KID: We didn’t need it.
KID: We didn’t need it.
It was a head-on collision on Route 9D; the road that frequently scares the shit out of me when i am on my bike. Ironically, it’s also a road that scares the shit out of people driving in cars, because it’s one lane each direction, winding, beautiful, and oftentimes moving very fast.
I worry about dying in a bike accident much more than I worry about car accidents. Statisticians claim that the car is by far more dangerous. But if we are honest about it, a bike accident is nothing more than a car accident that happens to also involve a bike.
I do what I can to garner some sympathy on the road. I know that lots of drivers hate cyclists. I don’t want them to hate me. I am just trying to get from work to summer camp to pick up my kid.
Worried about making my foot worse, I texted our friends who live across the street for a lift to camp.
My son cheered.
A mom and her six-year-old embark on their first day walking 1.3 miles to get to summer camp.
At first Lenny complained, “I hate this path, it has too many rocks,” he said. “There are a million spider webs getting in my face.”
When we arrived at camp, I told Lenny that it makes me so happy to spend my morning walking and talking with him. He surprised me when he said, “mom, you’re always happy.”
On many of our car-less commutes, Lenny initially complains. He finds the small thing that could make the journey unpleasant—like a rocky path. I let him know that I heard him, but we don’t have another option, really, so we have to figure out how to make the best of it. I try to shift the focus away from the complaint; instead reflecting on my pleasure spending time with my kid. He usually follows my lead.
I can think of a dozen things to complain about when riding in the car: like all the traffic, we can’t go as fast as I want, there is nothing good on the radio, that truck just cut me off, the crumbs in the middle console are gross, I can’t check my messages while I am driving. Yet for over 30 years I still drove.
The return trip to the train station was a bit tight, I had to walk fast to catch the 9:30am train that would take me the rest of the way toGrand Central in NYC, my three-day-a week commute. This journey was not quite as pleasant; my flip-flops proving not ideal for the speed I needed. I was a just stepped out of the shower drippy mess when I hit the platform. I could not have looked more forward to the air conditioning on that train.
Unable to use the tried-and-true parenting method of manhandling him into the car and bribing him with ten minutes of game time on my iPhone, my son had to walk a mile on a wooded trail. He was really not into it. I wasn’t into it either, honestly.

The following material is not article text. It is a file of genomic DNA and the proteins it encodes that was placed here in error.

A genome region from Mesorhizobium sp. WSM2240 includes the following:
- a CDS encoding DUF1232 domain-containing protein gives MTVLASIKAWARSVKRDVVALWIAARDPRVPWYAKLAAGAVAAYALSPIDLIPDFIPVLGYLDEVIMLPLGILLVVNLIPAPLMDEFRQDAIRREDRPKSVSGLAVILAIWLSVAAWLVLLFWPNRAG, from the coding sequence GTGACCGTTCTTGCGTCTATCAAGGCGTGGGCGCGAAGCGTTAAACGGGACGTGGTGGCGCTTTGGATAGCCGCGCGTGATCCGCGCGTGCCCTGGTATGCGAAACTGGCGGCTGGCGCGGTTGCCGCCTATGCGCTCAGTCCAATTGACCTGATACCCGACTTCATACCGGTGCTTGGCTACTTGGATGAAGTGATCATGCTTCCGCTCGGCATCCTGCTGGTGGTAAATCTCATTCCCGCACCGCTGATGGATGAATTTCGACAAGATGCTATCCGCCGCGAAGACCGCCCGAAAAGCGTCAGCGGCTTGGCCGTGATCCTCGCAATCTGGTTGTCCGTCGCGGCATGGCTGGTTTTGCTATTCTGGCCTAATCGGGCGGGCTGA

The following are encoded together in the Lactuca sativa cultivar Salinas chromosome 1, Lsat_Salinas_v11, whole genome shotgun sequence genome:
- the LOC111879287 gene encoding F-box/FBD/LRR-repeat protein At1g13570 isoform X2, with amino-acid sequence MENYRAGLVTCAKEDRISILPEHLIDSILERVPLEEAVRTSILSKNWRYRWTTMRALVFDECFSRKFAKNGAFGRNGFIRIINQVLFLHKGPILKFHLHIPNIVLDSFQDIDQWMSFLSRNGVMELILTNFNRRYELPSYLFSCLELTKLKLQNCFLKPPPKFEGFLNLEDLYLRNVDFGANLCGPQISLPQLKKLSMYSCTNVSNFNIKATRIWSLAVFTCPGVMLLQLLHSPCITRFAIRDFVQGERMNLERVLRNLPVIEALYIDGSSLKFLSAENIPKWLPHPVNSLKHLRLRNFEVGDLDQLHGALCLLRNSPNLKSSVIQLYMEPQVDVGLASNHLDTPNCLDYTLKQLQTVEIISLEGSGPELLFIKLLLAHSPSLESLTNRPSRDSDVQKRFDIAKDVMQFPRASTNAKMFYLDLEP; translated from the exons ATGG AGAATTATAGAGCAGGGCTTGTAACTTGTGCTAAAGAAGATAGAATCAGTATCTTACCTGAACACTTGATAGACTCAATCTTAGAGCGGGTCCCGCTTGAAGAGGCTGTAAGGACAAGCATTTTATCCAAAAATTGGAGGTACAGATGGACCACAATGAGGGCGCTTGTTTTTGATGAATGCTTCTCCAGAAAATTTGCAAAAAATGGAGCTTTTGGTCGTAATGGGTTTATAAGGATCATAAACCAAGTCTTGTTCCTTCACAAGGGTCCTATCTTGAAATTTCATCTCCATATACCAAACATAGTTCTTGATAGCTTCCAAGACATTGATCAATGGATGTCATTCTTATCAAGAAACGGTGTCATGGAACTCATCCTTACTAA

I was mostly fine, but thoughts of “you should just rest, this is stupid to try to push through” disrupted the peace. Mixed with a child whining, “I don’t want to go to camp” and pleas for me to “walk slooower” didn’t make the trip more fun. But we kept walking. There was really nothing else to do.
I consciously slowed down my pace and calmed my monkey brain by focusing on the sounds and beauty of the trail. I asked myself, “would you rather be speeding down Route 9D in a car getting home in just 10 minutes?” I decided that this extra space in my day could be a time to meditate. I re-framed what could have been annoyance with a long wait on the train platform into something that would benefit me.
Friends lent us their car while they are away on vacation. It’s a nice gesture and we appreciate the wheels when we have them. I am somewhat embarrassed, however, to admit that we having been using the loaner car everyday. It is a Prius. The second one that has been loaned to us. For a few days I didn’t feel bad about driving it because it was a Prius. I wasn’t hurting the environment that much, I figured. Do Prius owners drive more, because they feel like they can? It doesn’t cost as much to drive because the gas mileage is so good. I have a neighbor who frequently drives to the city instead of taking the train. She may subscribe to this “it’s not bad to drive” rationalization in her hybrid.
The car has been convenient, but I am falling out of the habit of being a gritty, resourceful, car free individual. I liked myself better as that person.
It’s 95 degrees. We have a borrowed car. Our friends are away on vacation. I am getting lazy. Even on the ride home from Beacon I found myself disbelieving that I had just a week earlier ridden my bike on the same road in similar heat. The impulse to be soft is powerful.
Today is the last day with the borrowed car. It was calling to me. I was feeling weak.
I didn’t get a good night’s sleep. Plus, it was oppressively humid. Holy hell, besides being so tired, I would come back from camp drop off looking like a drowned rat. Arriving at camp fresh from the A/C in the Prius, one of the counselors asked hopefully if we had ridden our bikes again. “I was thinking about you,” she admitted. She was impressed with our choice and I could tell she was thoughtfully considering all the pros to getting rid of the car, yet she identified her reason-why-not (everyone always does), “I can’t strap my guitar to my back.” But I was delighted to see that she didn’t let herself off so easy: “or I could just attach a trailer to my bike.” A bystander, who lives even closer to the camp, contemplated his excuses—he has art materials to carry. But he talked himself out of them as well. I felt good that maybe these like-minded folks might ditch their cars on occasion and walk or bike when they could.